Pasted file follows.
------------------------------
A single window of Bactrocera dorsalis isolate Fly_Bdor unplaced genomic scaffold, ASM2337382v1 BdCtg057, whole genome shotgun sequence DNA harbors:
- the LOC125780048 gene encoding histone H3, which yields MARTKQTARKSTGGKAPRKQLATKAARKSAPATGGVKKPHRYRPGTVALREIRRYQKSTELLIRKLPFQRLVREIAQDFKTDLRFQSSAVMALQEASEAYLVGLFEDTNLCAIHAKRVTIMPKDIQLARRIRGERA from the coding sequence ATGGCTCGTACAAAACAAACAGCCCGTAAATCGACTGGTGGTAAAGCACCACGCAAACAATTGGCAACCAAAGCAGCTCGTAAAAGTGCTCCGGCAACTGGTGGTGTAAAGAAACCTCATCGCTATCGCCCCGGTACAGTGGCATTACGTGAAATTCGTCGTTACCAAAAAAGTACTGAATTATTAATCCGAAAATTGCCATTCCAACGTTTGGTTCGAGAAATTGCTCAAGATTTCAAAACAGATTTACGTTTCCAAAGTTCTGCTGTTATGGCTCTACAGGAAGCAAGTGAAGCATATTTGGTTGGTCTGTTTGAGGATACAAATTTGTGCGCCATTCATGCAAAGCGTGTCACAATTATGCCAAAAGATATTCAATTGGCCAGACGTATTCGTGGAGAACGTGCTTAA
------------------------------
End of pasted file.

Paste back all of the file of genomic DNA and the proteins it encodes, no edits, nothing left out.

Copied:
A single window of Bactrocera dorsalis isolate Fly_Bdor unplaced genomic scaffold, ASM2337382v1 BdCtg057, whole genome shotgun sequence DNA harbors:
- the LOC125780048 gene encoding histone H3, which yields MARTKQTARKSTGGKAPRKQLATKAARKSAPATGGVKKPHRYRPGTVALREIRRYQKSTELLIRKLPFQRLVREIAQDFKTDLRFQSSAVMALQEASEAYLVGLFEDTNLCAIHAKRVTIMPKDIQLARRIRGERA from the coding sequence ATGGCTCGTACAAAACAAACAGCCCGTAAATCGACTGGTGGTAAAGCACCACGCAAACAATTGGCAACCAAAGCAGCTCGTAAAAGTGCTCCGGCAACTGGTGGTGTAAAGAAACCTCATCGCTATCGCCCCGGTACAGTGGCATTACGTGAAATTCGTCGTTACCAAAAAAGTACTGAATTATTAATCCGAAAATTGCCATTCCAACGTTTGGTTCGAGAAATTGCTCAAGATTTCAAAACAGATTTACGTTTCCAAAGTTCTGCTGTTATGGCTCTACAGGAAGCAAGTGAAGCATATTTGGTTGGTCTGTTTGAGGATACAAATTTGTGCGCCATTCATGCAAAGCGTGTCACAATTATGCCAAAAGATATTCAATTGGCCAGACGTATTCGTGGAGAACGTGCTTAA